For many of us, commuting to work is routine and causes little concern.  Others, however, consider it a waste of time and a source of stress and frustration.  This is especially true for workers whose commutes seem to take an eternity and are made even slower by traffic congestion.

Rising gas prices have become an effective pay cut for commuters, and many are starting to think about leaving their job for something closer to home.  In a perfect world, we would all work much closer to home (or even from our homes), but that’s not the reality we live in.

A Long Commute for Canadians

Canadians spent an average of 26 minutes commuting to work in 2010, according to Statistics Canada.

The average commuting time was longest for commuters in Toronto (33 minutes), Montréal (31 minutes), and Vancouver (30 minutes).

In both Toronto and Montréal, more than one-quarter of commuters had travel times of 45 minutes or more, which was much greater than in any other metropolitan area.

Satisfied With Commuting Times?

Some people may consider a commute to work of 45 minutes or more acceptable, while others may find this hard to bear.  In general, satisfaction with commuting times is pretty high.  According to the study, 85% of commuters said they were satisfied or very satisfied with the amount of time it took to get to work, while only 15% were dissatisfied.

Dissatisfaction was more common in larger urban centres, where commuters had more frequent encounters with traffic congestion.

The connection between commuting times and stress was clear.  Of the full-time workers who took 45 minutes or more to travel to work, 36% said that most days were quite or extremely stressful.  This was only the case for 23% of workers whose commuting time was less than 15 minutes.

Considering a Job Opportunity with a Long Commute

A number of factors come into play when choosing a place to work.  One of them is the distance from where you live.  For those of you considering job opportunities that require extensive travel time, here are some things to consider before signing up:

  • Remember your budget.  If you’ve been offered a job that requires a long commute of 45 minutes or more, make sure you factor what it will cost to get you there.  If you drive, there’s gas, frequency of routine car maintenance (oil changes, tune-ups), and tolls.  If you’re thinking about taking public transportation, calculate ticket expenses, travel to and from the public transit station, and parking at the station.  Many employers now offer transit discounts and other commuting perks, so make sure to ask your future employer about the programs they offer to help offset travel costs.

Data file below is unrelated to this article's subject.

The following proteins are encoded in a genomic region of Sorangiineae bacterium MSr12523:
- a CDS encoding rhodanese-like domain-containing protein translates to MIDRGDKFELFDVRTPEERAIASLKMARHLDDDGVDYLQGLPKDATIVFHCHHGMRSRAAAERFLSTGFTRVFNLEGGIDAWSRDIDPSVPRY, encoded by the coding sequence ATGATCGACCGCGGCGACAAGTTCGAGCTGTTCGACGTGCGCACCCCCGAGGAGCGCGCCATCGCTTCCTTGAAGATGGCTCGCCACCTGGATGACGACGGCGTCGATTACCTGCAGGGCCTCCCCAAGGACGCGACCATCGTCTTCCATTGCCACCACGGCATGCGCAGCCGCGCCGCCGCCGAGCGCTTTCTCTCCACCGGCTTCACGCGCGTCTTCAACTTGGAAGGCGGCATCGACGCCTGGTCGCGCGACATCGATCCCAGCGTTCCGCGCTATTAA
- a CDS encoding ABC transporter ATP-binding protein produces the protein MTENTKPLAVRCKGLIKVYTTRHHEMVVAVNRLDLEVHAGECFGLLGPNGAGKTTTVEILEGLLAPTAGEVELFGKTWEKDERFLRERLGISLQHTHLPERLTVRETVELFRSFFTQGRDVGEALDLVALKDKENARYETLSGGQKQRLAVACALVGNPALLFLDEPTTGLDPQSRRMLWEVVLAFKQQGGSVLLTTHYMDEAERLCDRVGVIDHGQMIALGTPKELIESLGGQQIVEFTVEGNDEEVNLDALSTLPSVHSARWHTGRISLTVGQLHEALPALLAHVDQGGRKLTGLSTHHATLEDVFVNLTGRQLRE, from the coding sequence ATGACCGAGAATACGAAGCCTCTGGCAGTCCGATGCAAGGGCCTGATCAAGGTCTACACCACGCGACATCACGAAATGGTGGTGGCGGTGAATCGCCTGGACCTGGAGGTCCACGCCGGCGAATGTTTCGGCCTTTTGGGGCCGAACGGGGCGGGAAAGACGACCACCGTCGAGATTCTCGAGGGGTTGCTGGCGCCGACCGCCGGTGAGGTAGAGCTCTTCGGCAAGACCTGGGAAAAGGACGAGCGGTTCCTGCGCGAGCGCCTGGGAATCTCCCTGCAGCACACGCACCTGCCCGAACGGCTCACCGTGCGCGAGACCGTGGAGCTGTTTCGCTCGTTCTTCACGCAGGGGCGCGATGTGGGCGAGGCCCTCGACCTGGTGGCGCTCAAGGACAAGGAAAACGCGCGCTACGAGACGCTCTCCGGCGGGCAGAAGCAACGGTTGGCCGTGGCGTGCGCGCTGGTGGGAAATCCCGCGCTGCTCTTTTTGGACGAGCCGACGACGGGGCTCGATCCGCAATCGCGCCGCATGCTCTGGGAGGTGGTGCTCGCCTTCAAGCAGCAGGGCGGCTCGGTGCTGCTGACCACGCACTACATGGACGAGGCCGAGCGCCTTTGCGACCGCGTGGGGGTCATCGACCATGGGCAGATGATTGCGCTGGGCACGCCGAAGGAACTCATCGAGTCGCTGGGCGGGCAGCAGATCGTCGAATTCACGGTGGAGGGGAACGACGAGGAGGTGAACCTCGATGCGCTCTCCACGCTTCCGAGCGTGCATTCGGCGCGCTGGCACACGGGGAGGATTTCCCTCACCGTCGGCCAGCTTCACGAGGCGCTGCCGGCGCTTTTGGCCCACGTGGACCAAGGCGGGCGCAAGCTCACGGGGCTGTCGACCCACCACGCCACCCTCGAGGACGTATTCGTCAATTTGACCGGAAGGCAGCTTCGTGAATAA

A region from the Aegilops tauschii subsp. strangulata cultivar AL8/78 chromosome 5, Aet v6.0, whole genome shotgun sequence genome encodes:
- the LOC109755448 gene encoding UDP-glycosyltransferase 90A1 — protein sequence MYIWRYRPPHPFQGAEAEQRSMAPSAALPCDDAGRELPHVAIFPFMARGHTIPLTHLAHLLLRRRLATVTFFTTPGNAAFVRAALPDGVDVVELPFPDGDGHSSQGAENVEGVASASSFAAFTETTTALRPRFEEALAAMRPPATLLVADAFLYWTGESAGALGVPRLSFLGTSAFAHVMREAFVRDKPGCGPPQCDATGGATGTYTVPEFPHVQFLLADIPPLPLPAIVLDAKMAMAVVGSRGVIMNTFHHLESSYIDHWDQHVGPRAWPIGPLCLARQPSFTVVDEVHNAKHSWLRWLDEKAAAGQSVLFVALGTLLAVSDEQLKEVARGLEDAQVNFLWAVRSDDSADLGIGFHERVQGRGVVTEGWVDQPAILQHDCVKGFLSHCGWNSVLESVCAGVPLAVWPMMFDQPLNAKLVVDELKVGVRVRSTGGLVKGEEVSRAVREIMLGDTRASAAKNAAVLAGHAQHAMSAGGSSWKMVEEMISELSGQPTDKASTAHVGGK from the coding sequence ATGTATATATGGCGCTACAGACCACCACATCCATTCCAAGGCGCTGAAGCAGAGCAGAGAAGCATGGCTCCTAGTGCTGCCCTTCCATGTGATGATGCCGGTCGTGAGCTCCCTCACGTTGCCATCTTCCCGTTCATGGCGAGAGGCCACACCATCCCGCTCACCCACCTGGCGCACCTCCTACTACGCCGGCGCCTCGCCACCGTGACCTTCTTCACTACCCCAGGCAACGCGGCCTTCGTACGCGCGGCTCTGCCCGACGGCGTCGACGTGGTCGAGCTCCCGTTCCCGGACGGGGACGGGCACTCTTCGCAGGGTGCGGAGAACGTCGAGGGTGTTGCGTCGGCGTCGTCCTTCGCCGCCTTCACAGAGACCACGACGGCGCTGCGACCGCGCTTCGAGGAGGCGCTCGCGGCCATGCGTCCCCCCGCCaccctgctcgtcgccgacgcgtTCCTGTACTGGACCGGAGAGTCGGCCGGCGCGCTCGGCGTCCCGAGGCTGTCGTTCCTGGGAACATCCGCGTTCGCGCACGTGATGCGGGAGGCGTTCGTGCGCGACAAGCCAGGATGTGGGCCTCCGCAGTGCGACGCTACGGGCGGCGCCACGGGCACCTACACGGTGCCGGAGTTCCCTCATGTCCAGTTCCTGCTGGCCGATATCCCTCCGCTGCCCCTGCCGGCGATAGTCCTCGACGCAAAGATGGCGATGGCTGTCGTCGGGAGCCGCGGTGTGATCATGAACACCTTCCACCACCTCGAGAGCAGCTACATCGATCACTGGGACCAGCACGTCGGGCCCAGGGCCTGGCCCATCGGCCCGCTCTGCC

• Prepare for traffic.  It’s hard not to jump at a job offer in this economy, but think carefully about taking a position that has the drawback of a long commute.  While it might take 30 minutes to get to work with no traffic, the same drive might take 45 to 60 minutes in traffic.  Make sure that the commute is something you are prepared to take on, day-in and day-out.  Jobs will have their ups and downs, but the commute will always be there.
  • Consider a non-traditional schedule.  Some companies no longer require employees to be in the office for the traditional 9 to 5, Monday through Friday.  Check if your new employer is open to a flexible work schedule, like coming in later to help you avoid peak travel times.  Find out if you can work from home for part of the week.  You may need to prove your productivity to your boss, but there are many benefits to having this flexibility.
  • Join a carpool.  Many offices and communities have carpools that you may be able to join.  Check out to find other commuters in your area.  Another option is to simply check in with new colleagues to find out if anyone lives in your neighborhood. Carpooling is a great way to cut back on the mileage and wear and tear on your vehicle.

When deciding whether a job opportunity is right for you, it’s common to just focus on the salary, benefits and other perks.  Don’t overlook what it will take to get you to the office every day.  You need to understand your real hourly wage.  Evaluate your commute options and times when considering a job offer.  It will go a long way towards improving your job satisfaction down the road.

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